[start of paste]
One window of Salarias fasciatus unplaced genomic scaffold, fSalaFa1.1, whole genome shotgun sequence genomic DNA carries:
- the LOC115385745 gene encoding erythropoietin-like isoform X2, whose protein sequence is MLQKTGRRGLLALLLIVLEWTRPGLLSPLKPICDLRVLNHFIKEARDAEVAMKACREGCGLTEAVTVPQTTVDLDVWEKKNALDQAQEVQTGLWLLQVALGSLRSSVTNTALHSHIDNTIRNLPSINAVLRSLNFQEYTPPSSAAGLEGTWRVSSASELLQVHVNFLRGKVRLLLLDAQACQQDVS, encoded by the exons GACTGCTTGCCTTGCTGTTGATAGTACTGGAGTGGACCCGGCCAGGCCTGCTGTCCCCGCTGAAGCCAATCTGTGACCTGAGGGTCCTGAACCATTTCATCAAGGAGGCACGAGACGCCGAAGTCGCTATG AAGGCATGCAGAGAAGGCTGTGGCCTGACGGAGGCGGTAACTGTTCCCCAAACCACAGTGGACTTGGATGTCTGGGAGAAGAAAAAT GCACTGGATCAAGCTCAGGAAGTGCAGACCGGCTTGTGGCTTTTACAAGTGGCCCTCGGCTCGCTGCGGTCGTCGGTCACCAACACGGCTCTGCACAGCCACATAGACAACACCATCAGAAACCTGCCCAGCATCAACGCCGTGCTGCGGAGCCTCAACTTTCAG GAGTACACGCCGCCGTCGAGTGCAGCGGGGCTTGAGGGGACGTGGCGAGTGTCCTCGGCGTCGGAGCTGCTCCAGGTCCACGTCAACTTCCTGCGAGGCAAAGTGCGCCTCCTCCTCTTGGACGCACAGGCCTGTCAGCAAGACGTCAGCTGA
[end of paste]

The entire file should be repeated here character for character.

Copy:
One window of Salarias fasciatus unplaced genomic scaffold, fSalaFa1.1, whole genome shotgun sequence genomic DNA carries:
- the LOC115385745 gene encoding erythropoietin-like isoform X2, whose protein sequence is MLQKTGRRGLLALLLIVLEWTRPGLLSPLKPICDLRVLNHFIKEARDAEVAMKACREGCGLTEAVTVPQTTVDLDVWEKKNALDQAQEVQTGLWLLQVALGSLRSSVTNTALHSHIDNTIRNLPSINAVLRSLNFQEYTPPSSAAGLEGTWRVSSASELLQVHVNFLRGKVRLLLLDAQACQQDVS, encoded by the exons GACTGCTTGCCTTGCTGTTGATAGTACTGGAGTGGACCCGGCCAGGCCTGCTGTCCCCGCTGAAGCCAATCTGTGACCTGAGGGTCCTGAACCATTTCATCAAGGAGGCACGAGACGCCGAAGTCGCTATG AAGGCATGCAGAGAAGGCTGTGGCCTGACGGAGGCGGTAACTGTTCCCCAAACCACAGTGGACTTGGATGTCTGGGAGAAGAAAAAT GCACTGGATCAAGCTCAGGAAGTGCAGACCGGCTTGTGGCTTTTACAAGTGGCCCTCGGCTCGCTGCGGTCGTCGGTCACCAACACGGCTCTGCACAGCCACATAGACAACACCATCAGAAACCTGCCCAGCATCAACGCCGTGCTGCGGAGCCTCAACTTTCAG GAGTACACGCCGCCGTCGAGTGCAGCGGGGCTTGAGGGGACGTGGCGAGTGTCCTCGGCGTCGGAGCTGCTCCAGGTCCACGTCAACTTCCTGCGAGGCAAAGTGCGCCTCCTCCTCTTGGACGCACAGGCCTGTCAGCAAGACGTCAGCTGA